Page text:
Acne has plagued most of us at one time or another and although it is more prominent in men, women of all ages can be affected. In women, acne often coincides with the menstrual cycle and can occur after the time of ovulation, when progesterone is high.

Although, the exact cause of acne has not been determined, there are some key factors that contribute to the condition, including heredity, oily skin, androgens, stress and allergies.

The skin is the body's largest organ and plays a major role in ridding the body of toxins. When there are too many toxins for the kidney and liver to process the skin takes over and releases the toxins through sweat. This can disturb the skins healthy integrity and can be a contributing factor to many skin disorders including acne.

Clogged pores mean the skin cannot breath. If the sebaceous glands, which lubricate the skin, become clogged, a break out can occur. Usually this does not mean the pores are dirty, but rather that oil from the glands has created a sort of stickiness, blocking the pore, eventually causing an inflammation. Dirt, dust, pollution, and certain makeup and skin care products can also increase the possibility of blockage.

It is important to keep the skin clean, however, over washing or rubbing can increase irritation. Be sure to use a cleanser with the proper pH level. The skin is usually 4.5 to 5.5 pH. If a product is too high in pH or alkaline, it can cause the problem to escalate.

Supplements that can help prevent or treat the skin when a breakout occurs are:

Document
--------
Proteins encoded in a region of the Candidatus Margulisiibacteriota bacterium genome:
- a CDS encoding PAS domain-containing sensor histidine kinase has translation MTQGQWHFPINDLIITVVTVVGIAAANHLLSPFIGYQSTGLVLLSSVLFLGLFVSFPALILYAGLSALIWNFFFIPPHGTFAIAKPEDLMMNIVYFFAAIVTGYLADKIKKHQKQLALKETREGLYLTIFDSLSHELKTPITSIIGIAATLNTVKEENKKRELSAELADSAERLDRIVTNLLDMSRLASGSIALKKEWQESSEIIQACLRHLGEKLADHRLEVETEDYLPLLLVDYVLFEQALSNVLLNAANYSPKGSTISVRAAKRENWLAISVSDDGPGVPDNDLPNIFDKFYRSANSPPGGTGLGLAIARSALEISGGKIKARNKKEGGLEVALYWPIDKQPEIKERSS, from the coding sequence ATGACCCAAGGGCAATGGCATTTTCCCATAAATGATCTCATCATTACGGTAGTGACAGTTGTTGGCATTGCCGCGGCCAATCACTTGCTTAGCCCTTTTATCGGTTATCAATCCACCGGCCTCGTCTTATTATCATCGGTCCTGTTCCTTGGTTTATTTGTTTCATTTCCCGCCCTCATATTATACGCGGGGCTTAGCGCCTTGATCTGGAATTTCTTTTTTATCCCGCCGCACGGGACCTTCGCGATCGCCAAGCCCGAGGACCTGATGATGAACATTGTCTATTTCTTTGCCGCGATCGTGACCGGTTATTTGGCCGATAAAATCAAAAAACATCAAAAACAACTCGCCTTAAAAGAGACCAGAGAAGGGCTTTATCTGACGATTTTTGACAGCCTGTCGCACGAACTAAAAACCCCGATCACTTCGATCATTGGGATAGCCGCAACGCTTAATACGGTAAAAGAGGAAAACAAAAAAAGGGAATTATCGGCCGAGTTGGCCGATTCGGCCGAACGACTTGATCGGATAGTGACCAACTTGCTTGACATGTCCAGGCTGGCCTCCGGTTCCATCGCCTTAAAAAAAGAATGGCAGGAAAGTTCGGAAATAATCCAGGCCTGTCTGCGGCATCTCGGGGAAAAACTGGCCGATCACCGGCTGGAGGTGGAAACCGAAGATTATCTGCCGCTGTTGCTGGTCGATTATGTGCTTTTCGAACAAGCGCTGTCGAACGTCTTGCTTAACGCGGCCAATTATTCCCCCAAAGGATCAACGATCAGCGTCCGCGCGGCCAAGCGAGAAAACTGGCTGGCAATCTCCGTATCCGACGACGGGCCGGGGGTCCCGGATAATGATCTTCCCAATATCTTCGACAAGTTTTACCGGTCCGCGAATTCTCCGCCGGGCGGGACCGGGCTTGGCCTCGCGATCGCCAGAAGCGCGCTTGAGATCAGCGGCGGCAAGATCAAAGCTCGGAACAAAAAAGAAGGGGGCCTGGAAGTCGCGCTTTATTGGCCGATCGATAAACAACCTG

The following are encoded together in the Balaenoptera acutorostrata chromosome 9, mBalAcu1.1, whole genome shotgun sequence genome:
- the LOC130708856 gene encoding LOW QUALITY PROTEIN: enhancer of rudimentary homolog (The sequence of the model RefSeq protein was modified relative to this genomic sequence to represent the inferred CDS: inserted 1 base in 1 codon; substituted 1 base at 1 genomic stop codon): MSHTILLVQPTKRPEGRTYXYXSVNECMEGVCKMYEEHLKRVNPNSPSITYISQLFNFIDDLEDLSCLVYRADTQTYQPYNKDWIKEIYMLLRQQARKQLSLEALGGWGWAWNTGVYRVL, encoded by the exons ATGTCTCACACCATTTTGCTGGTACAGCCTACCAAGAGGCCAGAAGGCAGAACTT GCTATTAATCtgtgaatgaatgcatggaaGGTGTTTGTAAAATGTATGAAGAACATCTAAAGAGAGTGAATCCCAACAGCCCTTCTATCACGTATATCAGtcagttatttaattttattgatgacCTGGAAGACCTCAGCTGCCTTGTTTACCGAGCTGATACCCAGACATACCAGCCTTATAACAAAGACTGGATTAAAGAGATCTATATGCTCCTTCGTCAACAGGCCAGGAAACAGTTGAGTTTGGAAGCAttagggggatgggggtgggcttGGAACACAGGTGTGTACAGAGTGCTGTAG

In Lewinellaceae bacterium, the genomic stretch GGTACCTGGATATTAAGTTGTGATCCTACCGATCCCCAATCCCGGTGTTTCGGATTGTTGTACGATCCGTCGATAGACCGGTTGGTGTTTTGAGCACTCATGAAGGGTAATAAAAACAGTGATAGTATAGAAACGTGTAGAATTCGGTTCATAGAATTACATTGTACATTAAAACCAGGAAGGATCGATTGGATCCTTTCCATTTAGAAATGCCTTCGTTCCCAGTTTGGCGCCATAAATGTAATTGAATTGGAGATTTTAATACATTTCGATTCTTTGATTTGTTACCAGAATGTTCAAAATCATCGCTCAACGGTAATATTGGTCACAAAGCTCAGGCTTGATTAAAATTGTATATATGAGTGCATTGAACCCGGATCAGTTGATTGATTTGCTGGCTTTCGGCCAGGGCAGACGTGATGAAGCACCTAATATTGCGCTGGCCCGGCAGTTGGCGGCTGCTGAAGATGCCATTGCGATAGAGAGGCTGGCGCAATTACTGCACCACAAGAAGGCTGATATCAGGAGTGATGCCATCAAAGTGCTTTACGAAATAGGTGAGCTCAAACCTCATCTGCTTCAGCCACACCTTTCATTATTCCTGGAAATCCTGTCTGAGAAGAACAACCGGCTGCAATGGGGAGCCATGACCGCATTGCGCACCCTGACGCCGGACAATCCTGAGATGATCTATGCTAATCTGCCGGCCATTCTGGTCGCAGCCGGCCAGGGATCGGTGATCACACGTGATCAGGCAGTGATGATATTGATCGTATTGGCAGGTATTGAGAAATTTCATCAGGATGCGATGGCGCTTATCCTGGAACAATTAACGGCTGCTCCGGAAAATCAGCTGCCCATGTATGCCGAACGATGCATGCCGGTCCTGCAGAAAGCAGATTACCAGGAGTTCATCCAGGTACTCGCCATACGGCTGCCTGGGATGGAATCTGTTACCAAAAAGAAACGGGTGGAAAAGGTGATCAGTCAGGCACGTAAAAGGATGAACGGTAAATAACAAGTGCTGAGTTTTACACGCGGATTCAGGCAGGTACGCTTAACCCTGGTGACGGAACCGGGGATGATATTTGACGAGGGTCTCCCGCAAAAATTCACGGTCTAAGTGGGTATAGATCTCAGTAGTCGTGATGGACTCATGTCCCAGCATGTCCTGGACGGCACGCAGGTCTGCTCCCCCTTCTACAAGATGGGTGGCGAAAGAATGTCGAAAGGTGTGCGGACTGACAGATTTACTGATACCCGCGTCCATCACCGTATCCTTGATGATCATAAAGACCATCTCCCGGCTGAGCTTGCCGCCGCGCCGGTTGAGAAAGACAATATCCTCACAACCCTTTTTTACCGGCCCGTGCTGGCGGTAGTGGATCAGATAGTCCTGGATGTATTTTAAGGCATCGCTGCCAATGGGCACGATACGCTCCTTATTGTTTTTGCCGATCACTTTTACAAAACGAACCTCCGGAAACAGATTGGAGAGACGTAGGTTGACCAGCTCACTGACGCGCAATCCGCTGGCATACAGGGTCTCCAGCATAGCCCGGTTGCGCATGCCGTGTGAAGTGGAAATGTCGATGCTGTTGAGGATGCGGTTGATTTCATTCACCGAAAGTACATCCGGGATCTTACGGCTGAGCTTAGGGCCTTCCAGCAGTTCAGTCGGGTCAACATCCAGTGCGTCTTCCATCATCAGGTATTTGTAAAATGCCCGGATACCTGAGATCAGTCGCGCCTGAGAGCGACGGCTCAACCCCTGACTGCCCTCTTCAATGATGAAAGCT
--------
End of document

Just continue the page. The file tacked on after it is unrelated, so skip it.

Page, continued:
-Chromium picolinate - aids in reducing infections of the skin.
-Essential fatty acids (see Melt issue 3) - i.e. Evening primrose and flaxseed oil aid in keeping the skin smooth and frees pores of fatty deposits.
-Zinc - helps healing and scar prevention.
-Garlic - boosts immunity and helps destroy bacteria.
-Potassium - deficiency has been associated with acne.
-Vitamin A - helps strengthen skin's tissue.
-Vitamin E - an antioxidant (see Melt issue 2) enhances healing.
-Chlorophyll - aids in cleansing the blood.

Steaming the face with lavender and strawberry leaves or the use of a poultice made with chaparral, dandelion and yellow dock root can also be helpful. The poultice can be applied directly to the acne. If steaming is desired, it is best to do it when skin is not inflamed, as it can aggravate the condition.

Before you begin taking any supplements it is recommended that you consult you doctor or pharmacist to avoid creating unnecessary side effects.


This article is not a substitute for medical advice or treatment for any medical conditions. You should promptly seek professional medical advice if you have any concern about your health or physical condition, and you should always consult your physician before following the recommendations presented here.



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© Melt Magazine 2001